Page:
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Source: Vegetarian Plus, Gardein

Reasons to Try a Plant-Based Turkey This Thanksgiving + Some of the Best on the Market

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Updated

Even though Thanksgiving 2020 may not involve a family gathering quite as large as last year, no matter how you’re celebrating, the holiday is a good excuse to cook a delicious, autumnal meal. And this year is the perfect time to replace the turkey on your Thanksgiving table with a plant-based option instead

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Many companies make delicious vegan Thanksgiving turkeys and “holiday roasts,” which can serve as the perfect centerpiece for your Thanksgiving dinner; there are also many vegan recipes for Thanksgiving roasts on the internet. But why serve a plant-based turkey at Thanksgiving at all? Here are just a few reasons.

Leaving turkey off your Thanksgiving table would literally save a life.

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Source: iStock

A Thanksgiving turkey represents the entire life of a turkey — an animal who only got to live a short life, most likely entirely on a crowded and dirty factory farm, before being sent to the slaughterhouse. On a holiday where we're supposed to be giving thanks for all we have, why take a life from someone else?

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Up to 46 million turkeys are killed for U.S. Thanksgiving celebrations each year, according to the National Turkey Federation via TIME. That represents more than 18 percent of all the 244.5 million turkeys raised in the U.S. each year.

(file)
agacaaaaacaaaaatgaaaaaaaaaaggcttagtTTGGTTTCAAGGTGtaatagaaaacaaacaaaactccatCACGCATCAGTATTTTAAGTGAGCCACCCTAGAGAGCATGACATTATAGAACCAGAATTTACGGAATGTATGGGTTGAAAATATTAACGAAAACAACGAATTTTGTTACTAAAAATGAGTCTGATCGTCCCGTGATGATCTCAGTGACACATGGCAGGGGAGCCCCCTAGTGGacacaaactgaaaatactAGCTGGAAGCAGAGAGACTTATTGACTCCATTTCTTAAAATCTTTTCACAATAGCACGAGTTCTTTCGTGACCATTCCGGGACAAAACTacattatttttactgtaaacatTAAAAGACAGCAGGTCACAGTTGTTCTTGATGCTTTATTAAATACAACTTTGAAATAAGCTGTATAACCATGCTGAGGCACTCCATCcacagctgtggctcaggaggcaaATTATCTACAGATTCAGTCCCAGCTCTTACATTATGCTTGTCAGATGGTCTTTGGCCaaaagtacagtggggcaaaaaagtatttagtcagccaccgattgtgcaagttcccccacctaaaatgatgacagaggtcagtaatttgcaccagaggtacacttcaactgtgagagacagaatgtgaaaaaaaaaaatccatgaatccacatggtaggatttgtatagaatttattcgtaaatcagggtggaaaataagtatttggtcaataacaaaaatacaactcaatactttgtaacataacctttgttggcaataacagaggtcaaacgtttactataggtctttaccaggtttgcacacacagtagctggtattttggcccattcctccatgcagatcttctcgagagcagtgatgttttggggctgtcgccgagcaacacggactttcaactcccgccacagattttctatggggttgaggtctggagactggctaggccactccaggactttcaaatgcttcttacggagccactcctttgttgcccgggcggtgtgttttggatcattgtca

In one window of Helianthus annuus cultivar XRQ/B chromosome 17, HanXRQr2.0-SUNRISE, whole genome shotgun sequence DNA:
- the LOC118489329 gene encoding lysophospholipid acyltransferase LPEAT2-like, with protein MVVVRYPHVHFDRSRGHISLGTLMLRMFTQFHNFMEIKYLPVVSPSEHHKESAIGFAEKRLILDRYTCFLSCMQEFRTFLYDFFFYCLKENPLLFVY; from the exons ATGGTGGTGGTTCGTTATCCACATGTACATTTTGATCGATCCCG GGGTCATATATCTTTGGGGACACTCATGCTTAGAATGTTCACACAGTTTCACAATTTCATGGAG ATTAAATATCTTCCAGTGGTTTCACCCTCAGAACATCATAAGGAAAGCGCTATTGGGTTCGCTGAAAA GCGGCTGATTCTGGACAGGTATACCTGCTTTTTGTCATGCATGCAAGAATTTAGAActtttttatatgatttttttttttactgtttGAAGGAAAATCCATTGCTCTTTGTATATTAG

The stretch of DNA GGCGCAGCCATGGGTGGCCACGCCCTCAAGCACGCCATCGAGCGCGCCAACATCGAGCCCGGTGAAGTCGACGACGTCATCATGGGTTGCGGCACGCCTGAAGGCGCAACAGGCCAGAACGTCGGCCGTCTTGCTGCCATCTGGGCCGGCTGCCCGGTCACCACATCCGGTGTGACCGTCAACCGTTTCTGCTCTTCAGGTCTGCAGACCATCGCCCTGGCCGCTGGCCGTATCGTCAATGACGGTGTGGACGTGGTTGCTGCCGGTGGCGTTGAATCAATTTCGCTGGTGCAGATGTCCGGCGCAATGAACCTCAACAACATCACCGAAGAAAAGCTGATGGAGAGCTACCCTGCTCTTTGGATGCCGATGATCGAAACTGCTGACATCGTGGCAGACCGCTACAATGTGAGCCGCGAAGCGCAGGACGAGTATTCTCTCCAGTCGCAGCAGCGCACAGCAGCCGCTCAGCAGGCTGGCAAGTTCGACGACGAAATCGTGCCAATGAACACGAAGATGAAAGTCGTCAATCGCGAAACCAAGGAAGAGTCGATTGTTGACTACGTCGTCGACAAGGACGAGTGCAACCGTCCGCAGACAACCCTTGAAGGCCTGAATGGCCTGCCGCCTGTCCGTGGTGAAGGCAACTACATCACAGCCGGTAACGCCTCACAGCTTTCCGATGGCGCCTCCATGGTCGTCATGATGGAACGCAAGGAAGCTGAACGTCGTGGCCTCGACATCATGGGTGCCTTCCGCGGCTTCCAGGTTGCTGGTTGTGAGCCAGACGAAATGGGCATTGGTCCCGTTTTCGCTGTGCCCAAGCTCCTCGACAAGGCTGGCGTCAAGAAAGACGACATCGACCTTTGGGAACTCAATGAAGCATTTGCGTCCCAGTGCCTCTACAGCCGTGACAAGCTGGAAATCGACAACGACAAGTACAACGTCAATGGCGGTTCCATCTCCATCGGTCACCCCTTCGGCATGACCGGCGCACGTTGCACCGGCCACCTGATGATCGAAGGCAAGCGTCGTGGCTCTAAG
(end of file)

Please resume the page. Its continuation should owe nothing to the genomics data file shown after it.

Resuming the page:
Turkeys are typically slaughtered for their meat when they’re just babies, at between 5 and 6 months of age — but in the wild, turkeys can live to be 10 years old. Why not avoid contributing to that, and try something made from plants instead?

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Enjoying a vegan Thanksgiving means you can eat more and feel less sleepy.

While nutrition probably doesn’t top most people’s priorities when preparing for Thanksgiving dinner, choosing a plant-based meal instead of one filled with turkey and other animal products has so many benefits for you. Not only are vegan holiday roasts delicious, but generally, they are healthier for you than turkey; not to mention, eating a plant-based dinner might actually feel energetic and ready for dessert at the end of the meal, even after stuffing your face. 

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That’s because animal products are generally more calorically-dense than plant-based foods, so you can chow down on more vegan food without getting uncomfortably stuffed.

Many people equate turkey’s levels of the amino acid tryptophan with the exhausted and sleepy feeling they get after a meal — but more likely, it’s just the high amounts of calories you’re consuming all night that make you drowsy. So by opting for a plant-based turkey, you could avoid that feeling. 

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Serving a vegan turkey will send an important message to your Thanksgiving guests.

If you’re dining with meat-eaters, be prepared that they may be averse to a vegan turkey at first. I’ve been there. But if they open themselves up to trying something new, serving a vegan turkey could open up an important conversation about the ways in which animal agriculture is hurting the planet and hurting animals.